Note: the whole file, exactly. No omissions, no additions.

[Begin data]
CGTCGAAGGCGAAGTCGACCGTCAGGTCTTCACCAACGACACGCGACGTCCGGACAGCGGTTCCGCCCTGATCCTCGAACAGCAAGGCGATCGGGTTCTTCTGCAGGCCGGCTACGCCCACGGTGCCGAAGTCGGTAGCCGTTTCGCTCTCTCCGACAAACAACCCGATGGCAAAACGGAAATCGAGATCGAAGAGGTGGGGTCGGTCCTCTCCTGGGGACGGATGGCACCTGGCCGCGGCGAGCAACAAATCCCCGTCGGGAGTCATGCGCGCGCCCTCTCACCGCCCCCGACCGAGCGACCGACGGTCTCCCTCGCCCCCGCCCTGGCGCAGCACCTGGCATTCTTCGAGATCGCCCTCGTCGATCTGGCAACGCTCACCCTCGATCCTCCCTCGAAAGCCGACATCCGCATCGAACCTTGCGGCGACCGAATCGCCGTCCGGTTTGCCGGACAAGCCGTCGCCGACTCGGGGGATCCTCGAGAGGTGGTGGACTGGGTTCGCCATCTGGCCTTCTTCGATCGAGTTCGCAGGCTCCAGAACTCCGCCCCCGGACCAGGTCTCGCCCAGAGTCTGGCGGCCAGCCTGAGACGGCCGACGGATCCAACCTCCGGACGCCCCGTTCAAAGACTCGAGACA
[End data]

CGTCGAAGGCGAAGTCGACCGTCAGGTCTTCACCAACGACACGCGACGTCCGGACAGCGGTTCCGCCCTGATCCTCGAACAGCAAGGCGATCGGGTTCTTCTGCAGGCCGGCTACGCCCACGGTGCCGAAGTCGGTAGCCGTTTCGCTCTCTCCGACAAACAACCCGATGGCAAAACGGAAATCGAGATCGAAGAGGTGGGGTCGGTCCTCTCCTGGGGACGGATGGCACCTGGCCGCGGCGAGCAACAAATCCCCGTCGGGAGTCATGCGCGCGCCCTCTCACCGCCCCCGACCGAGCGACCGACGGTCTCCCTCGCCCCCGCCCTGGCGCAGCACCTGGCATTCTTCGAGATCGCCCTCGTCGATCTGGCAACGCTCACCCTCGATCCTCCCTCGAAAGCCGACATCCGCATCGAACCTTGCGGCGACCGAATCGCCGTCCGGTTTGCCGGACAAGCCGTCGCCGACTCGGGGGATCCTCGAGAGGTGGTGGACTGGGTTCGCCATCTGGCCTTCTTCGATCGAGTTCGCAGGCTCCAGAACTCCGCCCCCGGACCAGGTCTCGCCCAGAGTCTGGCGGCCAGCCTGAGACGGCCGACGGATCCAACCTCCGGACGCCCCGTTCAAAGACTCGAGACA